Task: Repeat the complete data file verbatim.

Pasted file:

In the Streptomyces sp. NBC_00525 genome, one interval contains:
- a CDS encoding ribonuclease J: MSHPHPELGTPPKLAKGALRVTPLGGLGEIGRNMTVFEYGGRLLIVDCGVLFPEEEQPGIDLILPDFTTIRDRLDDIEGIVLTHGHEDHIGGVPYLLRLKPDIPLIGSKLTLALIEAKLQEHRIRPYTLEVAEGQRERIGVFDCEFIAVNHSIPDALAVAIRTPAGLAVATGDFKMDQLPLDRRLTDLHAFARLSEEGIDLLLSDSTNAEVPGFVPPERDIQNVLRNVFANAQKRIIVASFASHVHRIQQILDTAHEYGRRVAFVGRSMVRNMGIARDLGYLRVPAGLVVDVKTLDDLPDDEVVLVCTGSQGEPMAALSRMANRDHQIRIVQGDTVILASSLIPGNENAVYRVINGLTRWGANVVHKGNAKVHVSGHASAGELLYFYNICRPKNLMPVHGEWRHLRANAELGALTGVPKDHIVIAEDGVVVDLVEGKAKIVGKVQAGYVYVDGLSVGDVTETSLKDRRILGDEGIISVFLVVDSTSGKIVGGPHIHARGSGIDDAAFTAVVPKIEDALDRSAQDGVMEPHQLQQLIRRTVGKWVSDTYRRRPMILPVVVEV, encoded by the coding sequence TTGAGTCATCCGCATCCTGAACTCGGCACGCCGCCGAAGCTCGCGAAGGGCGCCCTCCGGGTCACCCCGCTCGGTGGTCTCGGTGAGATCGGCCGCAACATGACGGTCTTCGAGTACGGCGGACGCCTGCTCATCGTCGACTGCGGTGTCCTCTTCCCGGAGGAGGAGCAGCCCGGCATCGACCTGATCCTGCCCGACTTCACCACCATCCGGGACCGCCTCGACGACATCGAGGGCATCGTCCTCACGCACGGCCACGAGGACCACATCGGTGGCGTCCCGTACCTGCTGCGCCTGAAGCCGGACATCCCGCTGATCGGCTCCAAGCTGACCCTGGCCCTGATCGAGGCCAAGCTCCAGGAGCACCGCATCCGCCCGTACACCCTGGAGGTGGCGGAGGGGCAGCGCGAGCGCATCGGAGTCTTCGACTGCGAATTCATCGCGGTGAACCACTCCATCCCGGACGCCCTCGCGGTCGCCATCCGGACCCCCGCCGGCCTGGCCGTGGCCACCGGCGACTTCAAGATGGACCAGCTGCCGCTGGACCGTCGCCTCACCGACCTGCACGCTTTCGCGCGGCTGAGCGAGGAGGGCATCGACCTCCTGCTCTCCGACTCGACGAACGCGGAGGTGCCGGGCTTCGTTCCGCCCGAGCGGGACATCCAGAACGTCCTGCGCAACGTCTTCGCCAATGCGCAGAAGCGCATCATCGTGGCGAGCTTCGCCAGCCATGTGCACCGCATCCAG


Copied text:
In the Streptomyces sp. NBC_00525 genome, one interval contains:
- a CDS encoding ribonuclease J: MSHPHPELGTPPKLAKGALRVTPLGGLGEIGRNMTVFEYGGRLLIVDCGVLFPEEEQPGIDLILPDFTTIRDRLDDIEGIVLTHGHEDHIGGVPYLLRLKPDIPLIGSKLTLALIEAKLQEHRIRPYTLEVAEGQRERIGVFDCEFIAVNHSIPDALAVAIRTPAGLAVATGDFKMDQLPLDRRLTDLHAFARLSEEGIDLLLSDSTNAEVPGFVPPERDIQNVLRNVFANAQKRIIVASFASHVHRIQQILDTAHEYGRRVAFVGRSMVRNMGIARDLGYLRVPAGLVVDVKTLDDLPDDEVVLVCTGSQGEPMAALSRMANRDHQIRIVQGDTVILASSLIPGNENAVYRVINGLTRWGANVVHKGNAKVHVSGHASAGELLYFYNICRPKNLMPVHGEWRHLRANAELGALTGVPKDHIVIAEDGVVVDLVEGKAKIVGKVQAGYVYVDGLSVGDVTETSLKDRRILGDEGIISVFLVVDSTSGKIVGGPHIHARGSGIDDAAFTAVVPKIEDALDRSAQDGVMEPHQLQQLIRRTVGKWVSDTYRRRPMILPVVVEV, encoded by the coding sequence TTGAGTCATCCGCATCCTGAACTCGGCACGCCGCCGAAGCTCGCGAAGGGCGCCCTCCGGGTCACCCCGCTCGGTGGTCTCGGTGAGATCGGCCGCAACATGACGGTCTTCGAGTACGGCGGACGCCTGCTCATCGTCGACTGCGGTGTCCTCTTCCCGGAGGAGGAGCAGCCCGGCATCGACCTGATCCTGCCCGACTTCACCACCATCCGGGACCGCCTCGACGACATCGAGGGCATCGTCCTCACGCACGGCCACGAGGACCACATCGGTGGCGTCCCGTACCTGCTGCGCCTGAAGCCGGACATCCCGCTGATCGGCTCCAAGCTGACCCTGGCCCTGATCGAGGCCAAGCTCCAGGAGCACCGCATCCGCCCGTACACCCTGGAGGTGGCGGAGGGGCAGCGCGAGCGCATCGGAGTCTTCGACTGCGAATTCATCGCGGTGAACCACTCCATCCCGGACGCCCTCGCGGTCGCCATCCGGACCCCCGCCGGCCTGGCCGTGGCCACCGGCGACTTCAAGATGGACCAGCTGCCGCTGGACCGTCGCCTCACCGACCTGCACGCTTTCGCGCGGCTGAGCGAGGAGGGCATCGACCTCCTGCTCTCCGACTCGACGAACGCGGAGGTGCCGGGCTTCGTTCCGCCCGAGCGGGACATCCAGAACGTCCTGCGCAACGTCTTCGCCAATGCGCAGAAGCGCATCATCGTGGCGAGCTTCGCCAGCCATGTGCACCGCATCCAG